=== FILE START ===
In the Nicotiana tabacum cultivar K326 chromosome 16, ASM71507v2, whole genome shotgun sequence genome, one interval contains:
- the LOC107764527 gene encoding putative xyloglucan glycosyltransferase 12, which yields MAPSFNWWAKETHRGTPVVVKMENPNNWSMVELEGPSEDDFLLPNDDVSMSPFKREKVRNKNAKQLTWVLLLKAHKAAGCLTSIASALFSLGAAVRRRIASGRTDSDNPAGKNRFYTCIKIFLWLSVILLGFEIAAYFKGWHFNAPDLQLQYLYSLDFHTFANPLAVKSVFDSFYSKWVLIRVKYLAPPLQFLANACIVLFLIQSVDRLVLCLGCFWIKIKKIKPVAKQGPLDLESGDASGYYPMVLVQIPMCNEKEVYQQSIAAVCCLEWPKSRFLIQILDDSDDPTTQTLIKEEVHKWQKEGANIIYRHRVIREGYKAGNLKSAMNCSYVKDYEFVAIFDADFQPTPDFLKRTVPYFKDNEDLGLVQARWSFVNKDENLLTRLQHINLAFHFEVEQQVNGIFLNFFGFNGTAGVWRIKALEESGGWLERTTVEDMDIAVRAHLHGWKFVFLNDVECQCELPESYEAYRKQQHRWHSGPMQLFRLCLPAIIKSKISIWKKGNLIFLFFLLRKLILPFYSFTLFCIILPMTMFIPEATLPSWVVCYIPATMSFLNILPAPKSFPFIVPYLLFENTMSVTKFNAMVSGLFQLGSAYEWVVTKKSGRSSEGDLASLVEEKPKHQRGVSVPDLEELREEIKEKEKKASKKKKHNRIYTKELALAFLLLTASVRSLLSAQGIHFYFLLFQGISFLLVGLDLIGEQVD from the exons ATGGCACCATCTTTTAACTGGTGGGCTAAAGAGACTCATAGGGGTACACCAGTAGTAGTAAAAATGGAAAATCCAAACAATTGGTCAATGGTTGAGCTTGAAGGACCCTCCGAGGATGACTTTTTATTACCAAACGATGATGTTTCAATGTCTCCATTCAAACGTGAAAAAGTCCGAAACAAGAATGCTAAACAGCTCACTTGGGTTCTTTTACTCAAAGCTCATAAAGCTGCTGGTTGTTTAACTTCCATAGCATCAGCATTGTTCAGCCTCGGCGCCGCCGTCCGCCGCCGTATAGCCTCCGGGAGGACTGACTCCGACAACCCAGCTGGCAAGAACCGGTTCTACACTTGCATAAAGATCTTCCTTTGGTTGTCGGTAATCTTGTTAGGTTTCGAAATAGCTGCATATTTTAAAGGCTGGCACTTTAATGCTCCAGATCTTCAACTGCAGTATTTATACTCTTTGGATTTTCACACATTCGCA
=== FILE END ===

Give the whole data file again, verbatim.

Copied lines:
In the Nicotiana tabacum cultivar K326 chromosome 16, ASM71507v2, whole genome shotgun sequence genome, one interval contains:
- the LOC107764527 gene encoding putative xyloglucan glycosyltransferase 12, which yields MAPSFNWWAKETHRGTPVVVKMENPNNWSMVELEGPSEDDFLLPNDDVSMSPFKREKVRNKNAKQLTWVLLLKAHKAAGCLTSIASALFSLGAAVRRRIASGRTDSDNPAGKNRFYTCIKIFLWLSVILLGFEIAAYFKGWHFNAPDLQLQYLYSLDFHTFANPLAVKSVFDSFYSKWVLIRVKYLAPPLQFLANACIVLFLIQSVDRLVLCLGCFWIKIKKIKPVAKQGPLDLESGDASGYYPMVLVQIPMCNEKEVYQQSIAAVCCLEWPKSRFLIQILDDSDDPTTQTLIKEEVHKWQKEGANIIYRHRVIREGYKAGNLKSAMNCSYVKDYEFVAIFDADFQPTPDFLKRTVPYFKDNEDLGLVQARWSFVNKDENLLTRLQHINLAFHFEVEQQVNGIFLNFFGFNGTAGVWRIKALEESGGWLERTTVEDMDIAVRAHLHGWKFVFLNDVECQCELPESYEAYRKQQHRWHSGPMQLFRLCLPAIIKSKISIWKKGNLIFLFFLLRKLILPFYSFTLFCIILPMTMFIPEATLPSWVVCYIPATMSFLNILPAPKSFPFIVPYLLFENTMSVTKFNAMVSGLFQLGSAYEWVVTKKSGRSSEGDLASLVEEKPKHQRGVSVPDLEELREEIKEKEKKASKKKKHNRIYTKELALAFLLLTASVRSLLSAQGIHFYFLLFQGISFLLVGLDLIGEQVD from the exons ATGGCACCATCTTTTAACTGGTGGGCTAAAGAGACTCATAGGGGTACACCAGTAGTAGTAAAAATGGAAAATCCAAACAATTGGTCAATGGTTGAGCTTGAAGGACCCTCCGAGGATGACTTTTTATTACCAAACGATGATGTTTCAATGTCTCCATTCAAACGTGAAAAAGTCCGAAACAAGAATGCTAAACAGCTCACTTGGGTTCTTTTACTCAAAGCTCATAAAGCTGCTGGTTGTTTAACTTCCATAGCATCAGCATTGTTCAGCCTCGGCGCCGCCGTCCGCCGCCGTATAGCCTCCGGGAGGACTGACTCCGACAACCCAGCTGGCAAGAACCGGTTCTACACTTGCATAAAGATCTTCCTTTGGTTGTCGGTAATCTTGTTAGGTTTCGAAATAGCTGCATATTTTAAAGGCTGGCACTTTAATGCTCCAGATCTTCAACTGCAGTATTTATACTCTTTGGATTTTCACACATTCGCA